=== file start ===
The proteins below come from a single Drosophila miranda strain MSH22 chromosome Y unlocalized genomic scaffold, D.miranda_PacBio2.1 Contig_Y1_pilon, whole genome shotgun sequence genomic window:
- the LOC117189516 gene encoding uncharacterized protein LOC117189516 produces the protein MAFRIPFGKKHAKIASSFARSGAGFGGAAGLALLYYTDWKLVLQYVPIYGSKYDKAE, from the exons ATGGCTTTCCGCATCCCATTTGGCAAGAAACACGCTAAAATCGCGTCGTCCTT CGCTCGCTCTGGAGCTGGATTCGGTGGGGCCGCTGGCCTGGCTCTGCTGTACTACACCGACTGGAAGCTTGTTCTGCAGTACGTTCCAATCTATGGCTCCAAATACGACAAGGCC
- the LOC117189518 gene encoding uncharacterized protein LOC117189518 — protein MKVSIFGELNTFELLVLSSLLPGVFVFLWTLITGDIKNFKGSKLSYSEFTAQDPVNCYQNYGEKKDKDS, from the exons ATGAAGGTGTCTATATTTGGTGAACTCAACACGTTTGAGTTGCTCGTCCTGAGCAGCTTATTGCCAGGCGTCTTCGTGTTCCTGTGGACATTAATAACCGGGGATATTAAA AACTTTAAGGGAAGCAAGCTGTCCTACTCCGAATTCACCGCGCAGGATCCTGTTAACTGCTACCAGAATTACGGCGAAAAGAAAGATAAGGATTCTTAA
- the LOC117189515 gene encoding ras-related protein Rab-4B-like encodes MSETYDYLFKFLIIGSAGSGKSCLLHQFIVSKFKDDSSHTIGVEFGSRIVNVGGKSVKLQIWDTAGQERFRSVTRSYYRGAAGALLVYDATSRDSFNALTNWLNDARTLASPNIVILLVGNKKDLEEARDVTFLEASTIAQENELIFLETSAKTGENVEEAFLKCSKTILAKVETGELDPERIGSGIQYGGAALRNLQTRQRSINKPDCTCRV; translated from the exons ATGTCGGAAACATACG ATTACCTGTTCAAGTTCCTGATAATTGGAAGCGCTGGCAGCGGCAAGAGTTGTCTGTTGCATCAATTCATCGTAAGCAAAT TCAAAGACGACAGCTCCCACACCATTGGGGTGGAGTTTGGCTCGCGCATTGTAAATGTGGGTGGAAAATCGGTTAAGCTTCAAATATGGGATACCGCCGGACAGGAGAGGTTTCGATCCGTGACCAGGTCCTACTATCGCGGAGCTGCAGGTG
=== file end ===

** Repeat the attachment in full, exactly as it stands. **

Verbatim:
The proteins below come from a single Drosophila miranda strain MSH22 chromosome Y unlocalized genomic scaffold, D.miranda_PacBio2.1 Contig_Y1_pilon, whole genome shotgun sequence genomic window:
- the LOC117189516 gene encoding uncharacterized protein LOC117189516 produces the protein MAFRIPFGKKHAKIASSFARSGAGFGGAAGLALLYYTDWKLVLQYVPIYGSKYDKAE, from the exons ATGGCTTTCCGCATCCCATTTGGCAAGAAACACGCTAAAATCGCGTCGTCCTT CGCTCGCTCTGGAGCTGGATTCGGTGGGGCCGCTGGCCTGGCTCTGCTGTACTACACCGACTGGAAGCTTGTTCTGCAGTACGTTCCAATCTATGGCTCCAAATACGACAAGGCC
- the LOC117189518 gene encoding uncharacterized protein LOC117189518 — protein MKVSIFGELNTFELLVLSSLLPGVFVFLWTLITGDIKNFKGSKLSYSEFTAQDPVNCYQNYGEKKDKDS, from the exons ATGAAGGTGTCTATATTTGGTGAACTCAACACGTTTGAGTTGCTCGTCCTGAGCAGCTTATTGCCAGGCGTCTTCGTGTTCCTGTGGACATTAATAACCGGGGATATTAAA AACTTTAAGGGAAGCAAGCTGTCCTACTCCGAATTCACCGCGCAGGATCCTGTTAACTGCTACCAGAATTACGGCGAAAAGAAAGATAAGGATTCTTAA
- the LOC117189515 gene encoding ras-related protein Rab-4B-like encodes MSETYDYLFKFLIIGSAGSGKSCLLHQFIVSKFKDDSSHTIGVEFGSRIVNVGGKSVKLQIWDTAGQERFRSVTRSYYRGAAGALLVYDATSRDSFNALTNWLNDARTLASPNIVILLVGNKKDLEEARDVTFLEASTIAQENELIFLETSAKTGENVEEAFLKCSKTILAKVETGELDPERIGSGIQYGGAALRNLQTRQRSINKPDCTCRV; translated from the exons ATGTCGGAAACATACG ATTACCTGTTCAAGTTCCTGATAATTGGAAGCGCTGGCAGCGGCAAGAGTTGTCTGTTGCATCAATTCATCGTAAGCAAAT TCAAAGACGACAGCTCCCACACCATTGGGGTGGAGTTTGGCTCGCGCATTGTAAATGTGGGTGGAAAATCGGTTAAGCTTCAAATATGGGATACCGCCGGACAGGAGAGGTTTCGATCCGTGACCAGGTCCTACTATCGCGGAGCTGCAGGTG